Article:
Amels' Toine Page 2
Toine — By Capt. Bill Pike — September 2001
The Next Level
|Part 2: Amels’ Toine continued|
Mixing style with safety is a tricky matter, even for a yacht builder with commercial shipping connections. Before the sea trial, during a cursory examination of Toinie's Terence Disdale-designed interior, I came across little more than visions of charm and soft comfort, thanks to the extensive use of raised and fielded light oak paneling with burl reliefs, creamy custom carpet, special lacquered furniture, and hand-picked marbles. The sky lounge offered low windows port and starboard and sole-to-overhead windows and glass doors aft, so the lofty view was excellent from virtually any part of the room. On the main deck, all the way forward, the full-beam master stateroom afforded vast and elegant privacy, with separate dressing areas and bathrooms, a king-size island berth, an expansive lounge area and desk, and an adjoining twin cabin suited for children. Abaft the master, a sumptuous dining area divided a huge galley and pantry from a saloon that was even larger than the sky lounge. There were four staterooms for guests on the lower deck, each with twin berths and an en suite head, and further forward, six twin cabins for crew.
Toinie's exterior living spaces were equally charming and comfortable. The sundeck offered a barbecue area with settees, lounges, sunbathing areas, a five-person Jacuzzi, and tables for dining underway. The upper deck was paved with an expanse of teak at the stern that seemed large enough to host a basketball tournament, and just below it was a similar layout, thanks to an emphasis on comfortable outdoor living.
But the real impact of what Amels has accomplished with Toinie began to dawn on me only after the sea trial had actually begun and Amels managing director Sjoerd Veeman had a chance to show me around the vessel. He's a guy who delights in pointing out safety features that are as darn-near invisible as they are up-to-date and commercially oriented.
Chief among these were Toinie's three sliding watertight doors in three of a total of six watertight bulkheads. Constructed of steel by Tebul Oy of Finland, a manufacturer that specializes in equipment for big cruise liners, the doors slide in tracks galvanically insulated from the vessel's surrounding aluminum superstructure. Cleverly concealed in complexly joined jambs, the doors hydraulically activate in an emergency but can be manually deployed if there's a failure of the main gensets and the backup power supply, a dedicated emergency battery bank with a 40-kW Cummins genset concealed in a sundeck locker.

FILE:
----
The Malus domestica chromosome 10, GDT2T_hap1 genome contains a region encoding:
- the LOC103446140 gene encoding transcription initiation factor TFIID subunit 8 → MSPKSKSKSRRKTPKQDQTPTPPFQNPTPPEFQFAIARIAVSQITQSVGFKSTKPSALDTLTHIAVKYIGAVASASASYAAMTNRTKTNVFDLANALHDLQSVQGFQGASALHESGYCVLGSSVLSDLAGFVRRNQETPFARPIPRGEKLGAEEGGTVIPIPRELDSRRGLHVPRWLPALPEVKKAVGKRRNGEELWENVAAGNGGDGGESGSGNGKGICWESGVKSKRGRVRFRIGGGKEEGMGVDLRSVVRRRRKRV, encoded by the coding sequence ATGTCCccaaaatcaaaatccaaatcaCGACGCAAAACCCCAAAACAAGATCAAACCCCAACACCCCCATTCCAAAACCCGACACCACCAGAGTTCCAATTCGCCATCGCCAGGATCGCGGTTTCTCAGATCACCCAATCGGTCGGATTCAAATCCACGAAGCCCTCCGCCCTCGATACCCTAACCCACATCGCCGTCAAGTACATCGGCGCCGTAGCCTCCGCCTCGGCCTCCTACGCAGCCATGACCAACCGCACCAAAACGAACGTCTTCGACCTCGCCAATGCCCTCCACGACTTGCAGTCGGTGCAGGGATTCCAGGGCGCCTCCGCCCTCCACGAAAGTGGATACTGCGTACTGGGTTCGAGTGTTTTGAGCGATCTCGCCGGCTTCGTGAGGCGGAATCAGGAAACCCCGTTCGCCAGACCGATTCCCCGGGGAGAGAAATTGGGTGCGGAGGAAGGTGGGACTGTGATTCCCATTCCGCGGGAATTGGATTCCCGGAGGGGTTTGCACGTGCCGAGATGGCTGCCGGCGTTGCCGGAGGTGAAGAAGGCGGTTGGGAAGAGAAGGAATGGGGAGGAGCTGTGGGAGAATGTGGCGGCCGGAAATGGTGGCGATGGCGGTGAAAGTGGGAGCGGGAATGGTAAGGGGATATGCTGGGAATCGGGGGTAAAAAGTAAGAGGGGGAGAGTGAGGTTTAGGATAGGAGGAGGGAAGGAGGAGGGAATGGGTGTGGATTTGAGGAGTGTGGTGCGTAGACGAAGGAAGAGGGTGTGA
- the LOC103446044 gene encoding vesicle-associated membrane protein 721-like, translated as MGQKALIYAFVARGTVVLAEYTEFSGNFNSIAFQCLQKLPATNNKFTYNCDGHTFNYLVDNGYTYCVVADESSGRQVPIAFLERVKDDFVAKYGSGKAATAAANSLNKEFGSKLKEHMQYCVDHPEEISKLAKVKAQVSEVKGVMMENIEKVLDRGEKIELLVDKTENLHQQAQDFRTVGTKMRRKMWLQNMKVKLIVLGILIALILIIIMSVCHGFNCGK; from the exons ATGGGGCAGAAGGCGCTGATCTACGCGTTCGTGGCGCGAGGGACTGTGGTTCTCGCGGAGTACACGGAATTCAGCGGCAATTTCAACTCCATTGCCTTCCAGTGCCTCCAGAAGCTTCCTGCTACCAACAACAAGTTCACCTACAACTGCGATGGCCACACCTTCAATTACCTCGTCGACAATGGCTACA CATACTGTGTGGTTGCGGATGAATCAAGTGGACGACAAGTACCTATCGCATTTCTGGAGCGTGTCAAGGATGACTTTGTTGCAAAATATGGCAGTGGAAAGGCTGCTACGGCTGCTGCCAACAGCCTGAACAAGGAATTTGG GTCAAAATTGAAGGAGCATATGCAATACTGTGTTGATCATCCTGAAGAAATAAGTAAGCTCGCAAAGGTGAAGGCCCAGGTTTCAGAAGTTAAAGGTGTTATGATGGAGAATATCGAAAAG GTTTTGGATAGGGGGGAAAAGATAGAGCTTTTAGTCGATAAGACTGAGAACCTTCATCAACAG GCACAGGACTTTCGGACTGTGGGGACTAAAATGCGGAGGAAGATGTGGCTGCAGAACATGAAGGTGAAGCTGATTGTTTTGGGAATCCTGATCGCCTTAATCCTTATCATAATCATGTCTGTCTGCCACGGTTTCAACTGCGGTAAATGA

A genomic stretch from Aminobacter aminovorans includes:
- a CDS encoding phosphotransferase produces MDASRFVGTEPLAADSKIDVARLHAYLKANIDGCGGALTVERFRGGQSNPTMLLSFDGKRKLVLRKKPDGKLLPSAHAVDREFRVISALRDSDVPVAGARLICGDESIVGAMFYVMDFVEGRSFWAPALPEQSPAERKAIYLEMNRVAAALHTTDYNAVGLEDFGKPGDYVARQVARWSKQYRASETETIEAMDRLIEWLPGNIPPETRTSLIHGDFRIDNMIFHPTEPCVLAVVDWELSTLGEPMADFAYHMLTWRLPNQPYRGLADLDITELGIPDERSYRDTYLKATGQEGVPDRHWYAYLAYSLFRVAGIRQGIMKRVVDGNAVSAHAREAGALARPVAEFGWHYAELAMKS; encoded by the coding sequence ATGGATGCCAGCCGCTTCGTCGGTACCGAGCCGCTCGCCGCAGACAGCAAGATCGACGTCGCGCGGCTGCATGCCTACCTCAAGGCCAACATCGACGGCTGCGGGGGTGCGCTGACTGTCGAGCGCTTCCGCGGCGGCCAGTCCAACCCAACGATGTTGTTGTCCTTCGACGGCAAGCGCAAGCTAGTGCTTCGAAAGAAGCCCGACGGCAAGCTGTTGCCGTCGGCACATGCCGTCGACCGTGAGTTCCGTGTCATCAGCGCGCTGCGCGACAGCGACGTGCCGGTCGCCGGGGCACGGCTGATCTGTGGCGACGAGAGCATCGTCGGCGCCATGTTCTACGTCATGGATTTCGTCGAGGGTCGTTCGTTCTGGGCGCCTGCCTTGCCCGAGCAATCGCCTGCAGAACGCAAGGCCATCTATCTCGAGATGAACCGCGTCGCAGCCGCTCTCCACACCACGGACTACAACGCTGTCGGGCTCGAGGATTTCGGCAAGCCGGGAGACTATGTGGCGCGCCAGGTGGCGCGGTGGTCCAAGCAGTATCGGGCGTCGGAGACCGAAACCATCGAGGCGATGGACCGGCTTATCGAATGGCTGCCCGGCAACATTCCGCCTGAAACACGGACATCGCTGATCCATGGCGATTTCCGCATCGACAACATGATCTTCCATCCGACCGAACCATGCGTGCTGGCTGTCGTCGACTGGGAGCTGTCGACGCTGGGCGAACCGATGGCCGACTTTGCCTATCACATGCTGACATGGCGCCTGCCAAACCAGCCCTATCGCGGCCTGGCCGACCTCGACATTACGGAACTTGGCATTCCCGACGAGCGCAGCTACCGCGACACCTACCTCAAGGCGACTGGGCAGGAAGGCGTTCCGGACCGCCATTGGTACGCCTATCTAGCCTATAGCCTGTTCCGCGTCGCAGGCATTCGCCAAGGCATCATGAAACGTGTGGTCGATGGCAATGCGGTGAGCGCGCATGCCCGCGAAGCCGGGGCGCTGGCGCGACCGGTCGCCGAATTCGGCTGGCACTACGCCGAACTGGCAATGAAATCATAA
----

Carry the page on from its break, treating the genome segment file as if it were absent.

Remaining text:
Veeman also pointed out four 16-person SOLAS-approved liferafts stowed in hydrostatically activated fiberglass canisters for gravity release in hidden compartments on the upper deck, a commercial-grade CO2 firefighting system in the engine room (Amels predicts a return to CO2), three Stork fire/bilge pumps with big 11-kW motors, seawater sprinkler heads all over the place, a fire-main system with a total of 16 hydrants, and more fire alarms, bilge alarms, and machinery alarms than you'd find in your average nuclear power plant. Veeman concluded our tour by noting that while the MCA-required fireproofing insulation in the superstructure helps reduce sound levels, other measures also contribute, like double sets of engine mounts, sound and vibration isolators under everything from sanitary pumps to saloon soles, and running gear designed to keep machinery-related harmonics from traveling throughout the vessel.
Once the sea trial was over and I'd said so long to Veeman and the rest of Toinie's crew, a small launch came out from the shore to collect me. Halfway back, I turned to take one last look at the high, dramatically raked steel bow and sleek, stylish aluminum superstructure towering above it.
An impressive sight, and a convincing one. If ever I've stepped aboard a very pretty yacht that was closer to being a commercial ship, I can't remember when.
Amels Phone: (31) 515-232525. Fax: (31) 515-232719. www.amels-holland.com.
This article originally appeared in the January 2003 issue of Power & Motoryacht magazine.